We, like the Catholic church of 500 years ago, can become stuck. Despite our catch phrase of “reformed and always reforming,” it is easy for protestant churches to become comfortable country clubs where what goes on in the world outside is not about us. We gather together to be friends without recognizing that our call to be together is so that we are then empowered to do the work of Christ in the world: confronting injustice, healing the broken, loving the unlovable, empowering the unempowered, and seeing everyone as our brother and sister, who should have the same luxuries, experiences, gifts and lifestyles that we want and claim for ourselves.
We aren’t called to be comfortable. Our scriptures for today really point that out.
Change is hard. Standing up against injustice is hard. But frankly, I believe very deeply that a lot of the exodus we see from our churches has to do with the fact that we claim to follow a God who calls us to justice and action, and yet most of us do not act. We are comfortable being reminded that God loves us. We do not feel the need to take the next step into, “and therefore we will serve God by serving, loving and caring for all of God’s people.” That hypocrisy, I believe in my soul, is the major cause of people leaving the church. And if we cannot step forward into being the church in a real way in the world, then Protestants too will be split in half, just as the catholic church was so long ago.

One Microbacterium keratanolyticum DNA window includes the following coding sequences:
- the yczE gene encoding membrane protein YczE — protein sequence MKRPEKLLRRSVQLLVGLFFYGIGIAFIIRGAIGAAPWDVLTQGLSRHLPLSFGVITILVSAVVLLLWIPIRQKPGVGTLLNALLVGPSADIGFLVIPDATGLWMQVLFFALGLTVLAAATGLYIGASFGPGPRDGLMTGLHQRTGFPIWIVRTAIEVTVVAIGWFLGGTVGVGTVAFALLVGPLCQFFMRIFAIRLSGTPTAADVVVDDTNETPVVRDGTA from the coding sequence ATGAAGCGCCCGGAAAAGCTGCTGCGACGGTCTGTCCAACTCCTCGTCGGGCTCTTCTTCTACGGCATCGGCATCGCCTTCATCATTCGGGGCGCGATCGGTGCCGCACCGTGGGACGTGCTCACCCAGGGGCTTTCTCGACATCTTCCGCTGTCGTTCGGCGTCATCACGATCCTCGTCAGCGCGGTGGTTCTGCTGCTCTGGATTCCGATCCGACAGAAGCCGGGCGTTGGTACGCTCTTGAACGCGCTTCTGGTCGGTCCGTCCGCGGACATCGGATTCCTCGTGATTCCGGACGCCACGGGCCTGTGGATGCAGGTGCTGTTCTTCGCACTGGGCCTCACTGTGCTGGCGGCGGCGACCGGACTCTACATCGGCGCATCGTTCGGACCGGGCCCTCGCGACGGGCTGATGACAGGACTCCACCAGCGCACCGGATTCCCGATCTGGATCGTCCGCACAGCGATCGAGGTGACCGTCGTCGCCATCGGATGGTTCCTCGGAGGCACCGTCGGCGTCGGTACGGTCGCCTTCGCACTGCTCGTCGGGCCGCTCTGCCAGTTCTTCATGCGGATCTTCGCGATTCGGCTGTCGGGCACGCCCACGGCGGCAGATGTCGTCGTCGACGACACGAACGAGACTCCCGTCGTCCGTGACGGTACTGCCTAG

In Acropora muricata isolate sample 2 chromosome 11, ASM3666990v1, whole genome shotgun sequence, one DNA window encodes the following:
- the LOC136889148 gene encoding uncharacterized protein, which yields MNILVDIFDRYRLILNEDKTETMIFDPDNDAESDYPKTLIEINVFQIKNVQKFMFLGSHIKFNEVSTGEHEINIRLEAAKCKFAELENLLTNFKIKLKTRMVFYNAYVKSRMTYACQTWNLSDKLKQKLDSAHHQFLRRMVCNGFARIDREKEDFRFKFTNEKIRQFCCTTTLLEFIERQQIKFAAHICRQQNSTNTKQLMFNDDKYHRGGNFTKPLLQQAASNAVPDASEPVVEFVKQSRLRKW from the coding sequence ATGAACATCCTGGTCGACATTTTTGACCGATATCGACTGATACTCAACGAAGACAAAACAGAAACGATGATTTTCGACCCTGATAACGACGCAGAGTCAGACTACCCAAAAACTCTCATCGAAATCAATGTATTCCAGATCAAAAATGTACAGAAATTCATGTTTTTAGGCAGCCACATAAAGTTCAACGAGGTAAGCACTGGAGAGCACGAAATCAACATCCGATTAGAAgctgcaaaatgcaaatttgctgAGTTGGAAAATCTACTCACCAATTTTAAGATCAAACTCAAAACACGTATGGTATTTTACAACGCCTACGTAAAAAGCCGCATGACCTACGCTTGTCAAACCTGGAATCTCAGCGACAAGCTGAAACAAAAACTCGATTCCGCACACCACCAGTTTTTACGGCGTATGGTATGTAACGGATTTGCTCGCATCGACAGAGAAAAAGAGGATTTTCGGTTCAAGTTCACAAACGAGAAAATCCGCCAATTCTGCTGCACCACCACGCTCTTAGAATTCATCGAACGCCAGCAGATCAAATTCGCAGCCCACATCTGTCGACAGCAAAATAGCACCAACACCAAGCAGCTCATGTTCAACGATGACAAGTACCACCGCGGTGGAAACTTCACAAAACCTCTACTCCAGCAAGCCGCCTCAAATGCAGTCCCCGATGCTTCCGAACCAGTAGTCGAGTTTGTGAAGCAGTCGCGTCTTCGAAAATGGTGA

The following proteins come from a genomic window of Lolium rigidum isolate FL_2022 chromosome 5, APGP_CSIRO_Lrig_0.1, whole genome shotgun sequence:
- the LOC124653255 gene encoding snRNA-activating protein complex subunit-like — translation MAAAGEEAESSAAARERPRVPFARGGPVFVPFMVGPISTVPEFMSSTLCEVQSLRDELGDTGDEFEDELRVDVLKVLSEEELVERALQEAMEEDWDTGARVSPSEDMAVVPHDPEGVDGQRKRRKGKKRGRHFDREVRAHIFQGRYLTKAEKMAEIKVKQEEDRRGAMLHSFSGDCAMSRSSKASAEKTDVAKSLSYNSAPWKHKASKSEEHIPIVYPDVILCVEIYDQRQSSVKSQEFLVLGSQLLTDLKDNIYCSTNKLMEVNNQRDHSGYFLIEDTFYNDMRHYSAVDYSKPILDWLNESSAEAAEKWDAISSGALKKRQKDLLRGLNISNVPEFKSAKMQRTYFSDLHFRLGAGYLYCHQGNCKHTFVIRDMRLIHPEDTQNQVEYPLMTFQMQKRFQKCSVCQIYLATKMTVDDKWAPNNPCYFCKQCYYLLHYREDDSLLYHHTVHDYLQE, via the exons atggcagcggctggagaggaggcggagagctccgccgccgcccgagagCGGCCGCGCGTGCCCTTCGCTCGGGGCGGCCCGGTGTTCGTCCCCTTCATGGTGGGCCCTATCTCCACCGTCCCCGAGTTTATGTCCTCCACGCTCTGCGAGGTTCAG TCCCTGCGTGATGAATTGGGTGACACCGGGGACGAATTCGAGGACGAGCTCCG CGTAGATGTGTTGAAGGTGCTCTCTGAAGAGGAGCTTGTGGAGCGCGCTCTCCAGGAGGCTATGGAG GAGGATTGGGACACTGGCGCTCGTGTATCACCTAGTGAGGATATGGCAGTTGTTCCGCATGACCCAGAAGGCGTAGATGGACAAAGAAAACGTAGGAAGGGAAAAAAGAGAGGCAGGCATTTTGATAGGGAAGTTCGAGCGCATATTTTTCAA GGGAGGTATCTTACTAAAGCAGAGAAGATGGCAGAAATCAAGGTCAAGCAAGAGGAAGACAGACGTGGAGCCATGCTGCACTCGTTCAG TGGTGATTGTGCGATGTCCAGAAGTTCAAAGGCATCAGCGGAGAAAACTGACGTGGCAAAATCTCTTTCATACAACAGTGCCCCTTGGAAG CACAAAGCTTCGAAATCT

God calls all of us to continue to move forward. Therefore God’s answer to Job, and Jesus’ answer to Bartimaeus did not just leave them where they were or call them to a life of ease and comfort. Even as God restored Job’s fortunes, God still did not leave Job comfortable.
Bartimaeus, too, was not allowed to just celebrate his new sight. He was called to radical change as well. He answered that call by following Jesus after he gained his sight.